“Haha… I’ve heard that before,” says photographer John Barbiaux to us when we asked him about his series, Life on Mars. “Personally, I think the towns are so beautiful and peaceful. The glow of the windows is a sort of connection with others in a seemingly disconnected world, a warmth of sorts.” Mars isn’t the planet, but instead, it’s a town. Despite this, his photos remind us a bit of both Todd Hido’s work and that of the great Stephen King — yet they meet at a totally different place in John’s work.
Admittedly, John has never read a King novel — after seeing a movie based on his work, John swore them off because of how scary it was. That aside, he reads relentlessly and draws inspiration from books. “I’m a big fan of John Steinbeck’s Travels with Charley in Search of America, for instance,” he tells us. “I grew up reading Louis L’Amour (westerns) novels which gave me a desire to explore small towns in America and the people that live in them. I would dream of going out west on adventures and often still do.” He also finds inspiration in movies.
“My dad would take me to the theater almost every weekend and I was obsessed with the cinematography. This is probably silly but I still remember the opening to the move Phenomenon with John Travolta. I don’t know why but I must have watched it a hundred times, it was like wrapping myself up in a warm blanket – if I was into that sort of thing…”
John’s origins in the art form are rather fascinating. Growing up, he was more interested in the act of photography than the actual photo itself. “I loved the tactile feeling/sound of cranking the film advance lever and pressing the shutter button of my parent’s old 35mm,” he told us. “It wasn’t until I was an adult that I started to explore it, mostly as a way to cope with the constant anxiety of my job during the financial turmoil of 2008 (my day job is finance). By then, I was interested in the actual image, so I signed up for a class at my local Ritz Camera store to learn how to use the manual settings on my camera (an Olympus Pen).” He wasn’t impressed with the class, so he went out trying to find another way to learn it. From there, he dove into books and started to blog about his work. After doing it for four years, an art director in Boston discovered him and commissioned him to do a gig.
John’s gear used to be super exhaustive — he’s been both a Nikon and a Leica lover. “These days, for the past few years, I don’t carry anything I can’t hang around my neck or stuff into a pocket,” he tells us. “I guess I would consider myself a bit of a minimalist photographer in regard to gear. I find less gear simplifies the creative process for me.” To that end, he only brings a Leica M11, Noctilux 50mm f1.2, two batteries, and a Lens Pen. Oh yeah, he prints too, using an Epson P900 printer!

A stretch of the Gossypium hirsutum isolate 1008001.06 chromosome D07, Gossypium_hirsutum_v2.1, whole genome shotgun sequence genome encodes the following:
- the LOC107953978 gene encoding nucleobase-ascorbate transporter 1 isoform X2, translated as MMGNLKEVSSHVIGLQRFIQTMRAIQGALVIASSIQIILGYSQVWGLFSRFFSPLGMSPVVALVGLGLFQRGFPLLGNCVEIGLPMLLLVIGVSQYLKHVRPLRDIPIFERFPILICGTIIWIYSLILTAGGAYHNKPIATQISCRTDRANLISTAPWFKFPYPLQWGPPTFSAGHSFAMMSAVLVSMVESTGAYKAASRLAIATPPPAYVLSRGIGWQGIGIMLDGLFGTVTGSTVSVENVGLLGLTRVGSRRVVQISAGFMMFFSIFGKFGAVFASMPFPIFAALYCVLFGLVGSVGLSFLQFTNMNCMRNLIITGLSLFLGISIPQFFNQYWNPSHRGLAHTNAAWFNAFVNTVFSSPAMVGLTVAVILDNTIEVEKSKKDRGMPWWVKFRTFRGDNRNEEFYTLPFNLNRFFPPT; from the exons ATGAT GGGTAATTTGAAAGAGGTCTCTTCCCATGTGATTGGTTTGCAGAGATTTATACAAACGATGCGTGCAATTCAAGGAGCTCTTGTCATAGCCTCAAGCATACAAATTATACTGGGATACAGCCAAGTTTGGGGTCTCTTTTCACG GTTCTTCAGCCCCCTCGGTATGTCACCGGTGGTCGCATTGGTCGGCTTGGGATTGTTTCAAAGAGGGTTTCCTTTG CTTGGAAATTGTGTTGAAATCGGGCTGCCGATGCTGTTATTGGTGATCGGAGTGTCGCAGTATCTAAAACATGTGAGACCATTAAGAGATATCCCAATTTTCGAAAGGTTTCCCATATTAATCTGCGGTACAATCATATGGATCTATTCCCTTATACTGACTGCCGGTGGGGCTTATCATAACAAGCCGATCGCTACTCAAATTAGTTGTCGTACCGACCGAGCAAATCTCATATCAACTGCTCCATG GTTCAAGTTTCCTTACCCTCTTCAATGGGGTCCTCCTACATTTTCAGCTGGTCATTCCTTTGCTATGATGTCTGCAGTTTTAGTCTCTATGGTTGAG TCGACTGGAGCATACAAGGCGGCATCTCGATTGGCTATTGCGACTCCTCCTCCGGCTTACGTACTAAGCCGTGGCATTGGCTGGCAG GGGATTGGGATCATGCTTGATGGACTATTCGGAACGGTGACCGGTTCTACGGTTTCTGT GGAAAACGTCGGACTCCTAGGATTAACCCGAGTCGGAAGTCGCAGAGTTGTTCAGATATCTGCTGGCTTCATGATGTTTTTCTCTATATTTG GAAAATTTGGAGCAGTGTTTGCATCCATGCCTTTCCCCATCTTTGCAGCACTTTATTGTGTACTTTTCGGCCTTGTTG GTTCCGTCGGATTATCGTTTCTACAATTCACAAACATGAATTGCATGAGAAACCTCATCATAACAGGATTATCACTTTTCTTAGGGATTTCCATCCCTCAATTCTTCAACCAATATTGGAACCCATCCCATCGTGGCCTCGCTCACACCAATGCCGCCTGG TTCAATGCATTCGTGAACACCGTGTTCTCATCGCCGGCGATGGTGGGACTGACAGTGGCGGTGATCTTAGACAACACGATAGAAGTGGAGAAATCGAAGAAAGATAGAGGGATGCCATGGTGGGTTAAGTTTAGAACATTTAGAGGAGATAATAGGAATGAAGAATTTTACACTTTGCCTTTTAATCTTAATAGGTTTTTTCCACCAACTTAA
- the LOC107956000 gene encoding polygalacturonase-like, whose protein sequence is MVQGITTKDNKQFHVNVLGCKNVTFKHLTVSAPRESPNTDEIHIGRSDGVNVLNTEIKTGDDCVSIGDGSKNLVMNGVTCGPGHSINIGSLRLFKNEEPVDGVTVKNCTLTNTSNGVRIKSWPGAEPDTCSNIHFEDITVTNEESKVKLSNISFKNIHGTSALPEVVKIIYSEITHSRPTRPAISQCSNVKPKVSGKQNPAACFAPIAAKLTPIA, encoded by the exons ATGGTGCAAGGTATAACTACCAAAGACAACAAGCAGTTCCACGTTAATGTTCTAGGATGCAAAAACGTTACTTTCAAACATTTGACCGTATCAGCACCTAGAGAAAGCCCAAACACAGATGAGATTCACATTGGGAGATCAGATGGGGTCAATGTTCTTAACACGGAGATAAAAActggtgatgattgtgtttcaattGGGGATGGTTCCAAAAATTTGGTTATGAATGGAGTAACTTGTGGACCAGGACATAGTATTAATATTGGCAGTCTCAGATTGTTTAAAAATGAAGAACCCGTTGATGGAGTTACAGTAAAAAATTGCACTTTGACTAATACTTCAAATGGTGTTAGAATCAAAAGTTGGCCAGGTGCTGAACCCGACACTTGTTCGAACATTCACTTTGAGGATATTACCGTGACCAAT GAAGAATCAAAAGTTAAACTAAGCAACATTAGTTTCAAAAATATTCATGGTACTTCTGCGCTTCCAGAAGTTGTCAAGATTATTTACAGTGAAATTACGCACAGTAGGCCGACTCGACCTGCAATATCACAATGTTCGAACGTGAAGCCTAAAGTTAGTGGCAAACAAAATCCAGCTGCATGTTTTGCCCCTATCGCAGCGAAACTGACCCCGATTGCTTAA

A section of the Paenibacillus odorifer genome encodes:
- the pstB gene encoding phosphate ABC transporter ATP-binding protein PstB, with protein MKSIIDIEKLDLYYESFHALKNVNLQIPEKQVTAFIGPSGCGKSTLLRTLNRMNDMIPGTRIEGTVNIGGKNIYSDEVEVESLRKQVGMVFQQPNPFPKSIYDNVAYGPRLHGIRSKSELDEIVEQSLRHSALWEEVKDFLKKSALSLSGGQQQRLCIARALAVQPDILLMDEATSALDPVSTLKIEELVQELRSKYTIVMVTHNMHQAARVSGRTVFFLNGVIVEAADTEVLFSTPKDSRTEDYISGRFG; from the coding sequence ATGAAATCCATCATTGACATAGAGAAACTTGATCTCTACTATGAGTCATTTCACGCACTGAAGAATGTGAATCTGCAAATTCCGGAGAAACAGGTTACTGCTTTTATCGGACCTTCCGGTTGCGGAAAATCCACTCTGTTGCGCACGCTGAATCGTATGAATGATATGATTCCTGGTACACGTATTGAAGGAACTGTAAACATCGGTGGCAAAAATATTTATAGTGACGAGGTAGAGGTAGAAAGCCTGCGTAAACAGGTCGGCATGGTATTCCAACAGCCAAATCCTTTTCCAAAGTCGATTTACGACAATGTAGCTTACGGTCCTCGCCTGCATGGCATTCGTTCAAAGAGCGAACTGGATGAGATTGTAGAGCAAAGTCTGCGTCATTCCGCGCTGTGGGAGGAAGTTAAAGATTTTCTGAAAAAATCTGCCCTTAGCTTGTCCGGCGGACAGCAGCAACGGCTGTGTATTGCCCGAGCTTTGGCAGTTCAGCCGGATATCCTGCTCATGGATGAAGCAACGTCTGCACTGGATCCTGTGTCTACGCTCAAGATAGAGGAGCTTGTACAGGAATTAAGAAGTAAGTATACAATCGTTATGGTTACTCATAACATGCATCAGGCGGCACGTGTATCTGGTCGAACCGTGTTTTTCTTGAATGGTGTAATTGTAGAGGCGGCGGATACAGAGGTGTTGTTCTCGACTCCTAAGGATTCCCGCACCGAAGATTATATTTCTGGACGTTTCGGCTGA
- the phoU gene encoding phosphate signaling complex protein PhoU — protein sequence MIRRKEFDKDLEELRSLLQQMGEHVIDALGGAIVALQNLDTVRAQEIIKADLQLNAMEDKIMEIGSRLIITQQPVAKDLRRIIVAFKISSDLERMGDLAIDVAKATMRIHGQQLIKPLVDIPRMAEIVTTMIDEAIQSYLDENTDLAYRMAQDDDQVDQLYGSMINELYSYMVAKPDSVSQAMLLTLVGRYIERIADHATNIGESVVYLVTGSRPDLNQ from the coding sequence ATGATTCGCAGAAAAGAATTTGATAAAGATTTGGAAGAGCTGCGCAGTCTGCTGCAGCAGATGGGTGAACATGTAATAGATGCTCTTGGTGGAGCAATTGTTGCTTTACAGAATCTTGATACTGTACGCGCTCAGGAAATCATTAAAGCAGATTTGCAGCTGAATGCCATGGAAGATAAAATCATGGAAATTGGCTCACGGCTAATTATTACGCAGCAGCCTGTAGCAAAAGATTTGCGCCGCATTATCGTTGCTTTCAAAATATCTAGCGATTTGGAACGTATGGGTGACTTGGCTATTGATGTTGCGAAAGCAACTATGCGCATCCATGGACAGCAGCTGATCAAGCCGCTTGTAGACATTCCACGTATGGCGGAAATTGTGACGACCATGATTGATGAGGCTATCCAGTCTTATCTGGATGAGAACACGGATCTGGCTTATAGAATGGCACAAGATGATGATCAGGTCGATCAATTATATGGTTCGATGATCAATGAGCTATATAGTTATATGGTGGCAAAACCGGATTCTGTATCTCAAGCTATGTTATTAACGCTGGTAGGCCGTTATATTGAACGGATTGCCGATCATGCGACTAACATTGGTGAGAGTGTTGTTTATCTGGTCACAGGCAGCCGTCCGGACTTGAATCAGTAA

I’ve found that one of the upsides of not constantly spending money on gear is that I have more money to invest in buying photo books and investing in other artists careers.
When creating the images for Life on Mars, John mostly went along with the flow. In fact, it’s his first personal project in over a decade. In 2020, he paused all projects due to travel restrictions and started doing this. “I quickly learned the more I thought about things and tried to give myself parameters, the more my work felt contrived,” he tells us. “After a few months, I started to simply grab my camera, hop in the car, and just follow my curiosity. Once I arrived, wherever curiosity took me I would try to capture whatever it was that caught my attention from the viewpoint that it initially caught said attention as opposed to ‘working the scene.'” To that end, John tried to open himself up to whatever was in front of him.
The series is a documentary-style piece that feels eerie, ethereal, and beautiful all at the same time. It’s very human work — and that’s felt throughout the entire series.
With that said John acknowledges that things like AI imagery are here to stay. “Unfortunately, at this point, A.I. photography feels akin to theft in that it scrapes the internet/resources for photos that others have created without their consent, merges bits and pieces of them together to adhere to the prompts it was given, and spits out the result,” he expresses. “Since it’s unlikely we can put the toothpaste back into the bottle, so to speak, I’d love to see two main things happen. First, anyone using the images should make it known instead of trying to pass them off as their own.” Of course, he believes that this is all about integrity.
He also thinks that the AI industry as a whole should be held accountable for infringing on others’ intellectual property.
John believes that there’s always going to be a market for authentic photographs no matter what.